In March the Opera Division of the University of Toronto Faculty of Music will be celebrating the 50th anniversary of its move to the Edward Johnson Building. From March 20 to 23 the Opera Division will present Benjamin Britten’s comic opera Albert Herring (1947), which was the first opera to be presented in the building’s MacMillan Theatre back on March 4,1964.
This event provides an excellent occasion to look back on the past 50 years of the Opera Division. Michael Patrick Albano has a fine perspective to offer since he came to Toronto in 1974 to study with Herman Geiger-Torel, who had been the Opera Division’s stage director since 1946 and was still the artistic director of the Canadian Opera Company he had co-founded in 1950. Albano is currently a senior lecturer and the resident stage director at the Opera Division, having directed over 40 operas for it including the Canadian premieres of Debussy’s L’Enfant Prodigue, Paisiello’s Il Barbiere di Siviglia, Britten’s Paul Bunyan and Kulesha’s The Last Duel.
The Edward Johnson Building was built because the Faculty of Music’s old premises could no longer accommodate the expansion of music programs in the 1950s. In a recent interview, Albano explained the importance of the MacMillan Theatre to the opera division: “It is essentially a fully equipped opera house. It has its present design because Geiger-Torel was associated with both the school and the COC. At the time the COC had nowhere to rehearse, so Geiger-Torel urged the construction of such a large stage to give the COC somewhere to rehearse. It is due to the foresight of Geiger-Torel and the other founders of opera in Toronto that the school has such a unique space. Its stage is comparable in size to that of the current Sony Centre with a pit for up to 60 musicians, but it has an intimate auditorium with only 815 seats.” This is ideal for students, as Albano notes, because: “With developing voices it’s great that they’re in a space where they don’t feel that have to over produce. In the current economic climate the MacMillan Theatre simply could not be built today.”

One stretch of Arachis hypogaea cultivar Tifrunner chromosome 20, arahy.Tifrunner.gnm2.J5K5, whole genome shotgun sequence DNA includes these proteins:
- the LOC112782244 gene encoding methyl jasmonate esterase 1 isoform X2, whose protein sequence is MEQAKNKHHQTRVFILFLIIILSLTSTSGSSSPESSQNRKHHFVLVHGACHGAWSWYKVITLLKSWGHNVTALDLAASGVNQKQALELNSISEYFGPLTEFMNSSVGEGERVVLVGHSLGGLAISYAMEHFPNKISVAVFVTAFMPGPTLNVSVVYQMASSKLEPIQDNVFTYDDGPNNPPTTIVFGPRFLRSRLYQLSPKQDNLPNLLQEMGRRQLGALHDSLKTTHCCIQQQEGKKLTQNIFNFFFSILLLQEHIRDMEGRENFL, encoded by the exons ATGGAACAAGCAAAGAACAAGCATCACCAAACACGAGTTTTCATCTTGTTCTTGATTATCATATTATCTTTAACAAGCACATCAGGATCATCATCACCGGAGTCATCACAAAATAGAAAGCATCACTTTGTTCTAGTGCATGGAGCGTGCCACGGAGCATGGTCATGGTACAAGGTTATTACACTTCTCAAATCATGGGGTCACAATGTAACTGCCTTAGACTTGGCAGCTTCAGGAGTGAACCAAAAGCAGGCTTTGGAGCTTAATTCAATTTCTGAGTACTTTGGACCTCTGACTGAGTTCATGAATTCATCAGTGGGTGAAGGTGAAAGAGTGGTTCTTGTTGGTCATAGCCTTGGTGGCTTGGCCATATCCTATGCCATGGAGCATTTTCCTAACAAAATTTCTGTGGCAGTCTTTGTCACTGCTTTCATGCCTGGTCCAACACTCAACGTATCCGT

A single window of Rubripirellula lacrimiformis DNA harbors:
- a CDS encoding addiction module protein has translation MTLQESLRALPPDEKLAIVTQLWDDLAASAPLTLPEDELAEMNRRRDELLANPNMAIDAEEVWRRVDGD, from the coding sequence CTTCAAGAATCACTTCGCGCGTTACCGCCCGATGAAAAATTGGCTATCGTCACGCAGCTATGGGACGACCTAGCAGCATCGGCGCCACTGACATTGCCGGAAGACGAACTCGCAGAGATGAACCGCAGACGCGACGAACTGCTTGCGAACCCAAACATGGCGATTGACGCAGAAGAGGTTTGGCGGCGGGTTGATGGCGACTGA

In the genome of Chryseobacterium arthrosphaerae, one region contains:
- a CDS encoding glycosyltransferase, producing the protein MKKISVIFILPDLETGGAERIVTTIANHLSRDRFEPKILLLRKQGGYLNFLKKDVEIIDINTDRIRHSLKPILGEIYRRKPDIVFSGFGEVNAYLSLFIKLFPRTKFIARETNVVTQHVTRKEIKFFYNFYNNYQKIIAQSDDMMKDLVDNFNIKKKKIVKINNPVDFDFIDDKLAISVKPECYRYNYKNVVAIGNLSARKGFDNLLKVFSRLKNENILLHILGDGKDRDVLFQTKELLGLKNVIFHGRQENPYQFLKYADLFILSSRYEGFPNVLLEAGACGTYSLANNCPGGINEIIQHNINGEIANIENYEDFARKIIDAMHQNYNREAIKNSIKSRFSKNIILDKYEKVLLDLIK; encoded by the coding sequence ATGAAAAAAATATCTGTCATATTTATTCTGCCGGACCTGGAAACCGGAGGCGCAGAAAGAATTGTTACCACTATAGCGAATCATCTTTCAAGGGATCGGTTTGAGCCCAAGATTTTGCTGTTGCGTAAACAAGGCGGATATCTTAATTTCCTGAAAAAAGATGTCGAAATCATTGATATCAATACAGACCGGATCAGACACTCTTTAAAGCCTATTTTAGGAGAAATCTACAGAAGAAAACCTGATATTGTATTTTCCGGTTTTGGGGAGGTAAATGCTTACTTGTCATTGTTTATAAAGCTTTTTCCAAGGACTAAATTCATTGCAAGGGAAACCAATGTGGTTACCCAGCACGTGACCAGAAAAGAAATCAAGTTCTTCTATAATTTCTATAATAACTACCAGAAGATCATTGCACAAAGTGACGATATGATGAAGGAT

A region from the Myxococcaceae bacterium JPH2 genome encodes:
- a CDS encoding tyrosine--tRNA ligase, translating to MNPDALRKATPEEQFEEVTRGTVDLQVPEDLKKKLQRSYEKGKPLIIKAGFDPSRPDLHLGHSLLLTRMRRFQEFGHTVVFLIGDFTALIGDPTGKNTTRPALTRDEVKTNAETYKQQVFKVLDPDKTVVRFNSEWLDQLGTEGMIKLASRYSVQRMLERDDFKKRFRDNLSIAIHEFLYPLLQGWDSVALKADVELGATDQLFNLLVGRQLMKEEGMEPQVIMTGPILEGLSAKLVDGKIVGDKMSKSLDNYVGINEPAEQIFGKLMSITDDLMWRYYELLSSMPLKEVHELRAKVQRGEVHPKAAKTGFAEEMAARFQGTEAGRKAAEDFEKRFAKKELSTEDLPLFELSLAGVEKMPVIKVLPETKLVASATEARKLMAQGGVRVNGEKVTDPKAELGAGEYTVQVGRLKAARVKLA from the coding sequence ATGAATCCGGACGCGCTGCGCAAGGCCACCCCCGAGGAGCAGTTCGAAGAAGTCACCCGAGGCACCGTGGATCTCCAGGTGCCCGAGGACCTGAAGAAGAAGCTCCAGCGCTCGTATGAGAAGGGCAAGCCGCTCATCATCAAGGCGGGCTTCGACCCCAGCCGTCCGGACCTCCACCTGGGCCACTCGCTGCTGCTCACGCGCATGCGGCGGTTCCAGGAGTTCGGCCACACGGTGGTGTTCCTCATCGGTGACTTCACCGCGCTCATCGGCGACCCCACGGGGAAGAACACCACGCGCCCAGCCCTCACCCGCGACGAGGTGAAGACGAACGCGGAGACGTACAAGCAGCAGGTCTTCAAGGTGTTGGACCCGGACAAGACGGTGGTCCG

The MacMillan Theatre and the opera programming at the opera division are the two chief areas of study at the Division. Albano has asked former students, as he did recently with John Fanning, what that they found most beneficial at the Opera Division and all of them agree that it is “being able to sing a full-length role in costume in a real theatre with an orchestra in the pit.” He adds: “Just giving them the experience of singing in a real opera house, which is rare in North American opera schools, is something you don’t want forced upon you when you first have a professional job.”
Changes have occurred over the past 50 years. The Opera Division introduced the use of surtitles in its 1999 production of Poulenc’s Dialogues des Carmélites, and, as Albano says, “has never looked back.” Audience members have said they like surtitles even with English-language productions, and this will be the case with Albert Herring. A partial effect of surtitles has been the gradual move away from the double and triple bills that the opera division used to perform to a concentration on full-length works. “The attraction for the students is doing a full-length role from beginning to end,” Albano says. The attraction for the Opera Division is the chance to present works on the edge of standard repertory like Chabrier’s L’Étoile or Britten’s Paul Bunyan that both complement the offerings of the COC and are ideal vehicles for developing voices.